BBC will investigate interview with Diana from 1995

Britain's Princess Diana wears the Spencer tiara as she and Prince Charles attend state dinner at Government House in Adelaide, Austraila, Nov. 7, 1985. (AP Photo / Jim Bourdier)

The BBC's board of directors approved the appointment of a prominent retired judge to head an independent investigation into the circumstances surrounding a controversial television interview with Princess Diana in 1995, the network said Wednesday.

The announcement comes after Diana's brother, Charles Spencer, again alleged this month that BBC journalist Martin Bashir used false statements and fraudulent documents to convince the late royal family member to agree to the interview. Charles Spencer also expressed his discomfort at the independent investigation carried out by the BBC into the way in which one of its journalists, accused of falsifying, reported AFP.

"I have told the BBC that I was not at all satisfied with the parameters set for this investigation on Diana's interview," he said, in a tweet, in which he reproached the British audiovisual group for having limited the temporal scope of the investigation.

The investigation will consider whether the steps taken by the BBC and Bashir were appropriate and to what extent they influenced Diana's decision to give the interview.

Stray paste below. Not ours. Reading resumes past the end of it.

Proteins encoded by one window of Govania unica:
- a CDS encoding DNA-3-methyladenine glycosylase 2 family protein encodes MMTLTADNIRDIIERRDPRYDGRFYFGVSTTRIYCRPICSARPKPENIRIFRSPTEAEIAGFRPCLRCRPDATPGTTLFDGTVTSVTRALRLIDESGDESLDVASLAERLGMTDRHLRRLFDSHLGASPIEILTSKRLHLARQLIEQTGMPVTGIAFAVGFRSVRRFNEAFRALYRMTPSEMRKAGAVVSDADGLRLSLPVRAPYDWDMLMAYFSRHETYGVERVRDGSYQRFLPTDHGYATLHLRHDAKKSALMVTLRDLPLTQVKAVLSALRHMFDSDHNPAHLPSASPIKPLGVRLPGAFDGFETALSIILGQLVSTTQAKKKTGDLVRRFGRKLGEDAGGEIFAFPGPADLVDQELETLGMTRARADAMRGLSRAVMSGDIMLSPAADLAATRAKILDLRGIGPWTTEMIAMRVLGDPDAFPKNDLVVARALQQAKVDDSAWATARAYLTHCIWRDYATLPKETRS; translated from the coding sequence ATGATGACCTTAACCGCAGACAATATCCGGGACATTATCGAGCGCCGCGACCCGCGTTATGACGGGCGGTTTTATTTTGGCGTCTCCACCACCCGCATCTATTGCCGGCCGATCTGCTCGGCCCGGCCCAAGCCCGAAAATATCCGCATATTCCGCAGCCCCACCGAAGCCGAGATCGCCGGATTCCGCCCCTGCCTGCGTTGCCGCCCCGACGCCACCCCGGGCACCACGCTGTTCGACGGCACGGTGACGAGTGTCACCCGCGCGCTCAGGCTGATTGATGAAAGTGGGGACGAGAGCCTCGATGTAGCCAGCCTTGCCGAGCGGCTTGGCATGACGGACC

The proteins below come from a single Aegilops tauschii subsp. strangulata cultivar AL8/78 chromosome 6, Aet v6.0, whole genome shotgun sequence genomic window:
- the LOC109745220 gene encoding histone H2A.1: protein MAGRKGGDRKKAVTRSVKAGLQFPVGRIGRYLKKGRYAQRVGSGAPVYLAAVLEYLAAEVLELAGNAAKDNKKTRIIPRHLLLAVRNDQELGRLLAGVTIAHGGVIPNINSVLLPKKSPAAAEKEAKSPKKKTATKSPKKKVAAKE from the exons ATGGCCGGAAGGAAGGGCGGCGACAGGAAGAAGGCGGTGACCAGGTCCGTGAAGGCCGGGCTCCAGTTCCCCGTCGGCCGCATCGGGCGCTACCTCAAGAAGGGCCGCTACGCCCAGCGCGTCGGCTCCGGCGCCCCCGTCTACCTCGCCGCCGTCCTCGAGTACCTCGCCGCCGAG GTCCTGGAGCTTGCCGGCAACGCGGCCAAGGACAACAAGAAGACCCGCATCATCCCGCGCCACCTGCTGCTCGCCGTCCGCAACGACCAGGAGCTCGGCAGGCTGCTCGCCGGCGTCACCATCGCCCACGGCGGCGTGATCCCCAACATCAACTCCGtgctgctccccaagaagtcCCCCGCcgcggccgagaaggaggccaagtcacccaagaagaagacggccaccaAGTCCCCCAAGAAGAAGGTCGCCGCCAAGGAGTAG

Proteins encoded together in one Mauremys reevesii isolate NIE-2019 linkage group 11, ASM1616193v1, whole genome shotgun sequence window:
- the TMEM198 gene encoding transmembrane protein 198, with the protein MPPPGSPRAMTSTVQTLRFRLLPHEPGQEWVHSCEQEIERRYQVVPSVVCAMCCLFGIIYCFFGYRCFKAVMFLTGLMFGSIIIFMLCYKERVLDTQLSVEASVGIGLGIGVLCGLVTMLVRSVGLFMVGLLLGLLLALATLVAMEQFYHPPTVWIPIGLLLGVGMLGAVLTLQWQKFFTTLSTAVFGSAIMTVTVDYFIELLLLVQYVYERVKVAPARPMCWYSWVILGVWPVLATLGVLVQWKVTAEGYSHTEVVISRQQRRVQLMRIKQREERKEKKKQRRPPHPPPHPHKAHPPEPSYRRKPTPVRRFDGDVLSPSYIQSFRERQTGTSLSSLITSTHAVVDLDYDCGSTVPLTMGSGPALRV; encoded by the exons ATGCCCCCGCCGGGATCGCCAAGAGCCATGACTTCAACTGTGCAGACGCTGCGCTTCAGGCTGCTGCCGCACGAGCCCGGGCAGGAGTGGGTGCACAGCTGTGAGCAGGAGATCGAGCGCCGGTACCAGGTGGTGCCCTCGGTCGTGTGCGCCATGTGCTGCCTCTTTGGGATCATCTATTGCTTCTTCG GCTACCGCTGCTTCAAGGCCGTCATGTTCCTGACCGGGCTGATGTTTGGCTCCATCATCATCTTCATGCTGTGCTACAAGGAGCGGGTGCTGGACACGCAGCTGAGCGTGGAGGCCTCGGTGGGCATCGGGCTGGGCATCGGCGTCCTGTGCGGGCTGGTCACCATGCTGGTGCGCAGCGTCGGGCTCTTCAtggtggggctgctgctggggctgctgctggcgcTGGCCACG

John Dyson, a former Supreme Court judge, is an "eminent and highly respected figure who will lead the process," the BBC said.

Charles Spencer claims that in the weeks leading up to the interview conducted 25 years ago, Bashir made false and defamatory statements about the most prominent members of the royal family to gain their trust and gain access to his sister.

The claims included that Diana's phone was tapped and that her bodyguard was hatching a plot against her. Spencer claims that Bashir showed her "false account statements" in order to make her believe that advisers to senior members of the royal family were paid to keep an eye on her, the AP explains.

Charles Spencer has demanded that an investigation be conducted and an apology issued. The BBC conducted an internal investigation when the complaints first surfaced and has said that Bashir admitted to asking for the false documents to be made. But the company has said the documents had no bearing on Diana's decision to give the interview.

The network's CEO, Tim Davie, said the BBC "is determined to know the truth about these events."

The 1995 interview, in which Diana made her famous statement "there were three in this marriage" - referring to Prince Charles' relationship with Camilla Parker-Bowles - was viewed by millions of people and shook the monarchy.

Diana divorced Carlos in 1996 and died the following year in a car accident in Paris while being chased by paparazzi. Carlos married Camila, who is now the Duchess of Cornwall, in 2005.

The BBC said 57-year-old Bashir, who is currently its religion editor, has stopped working for medical indications as he is recovering from heart surgery and complications related to COVID-19 that he suffered this year.


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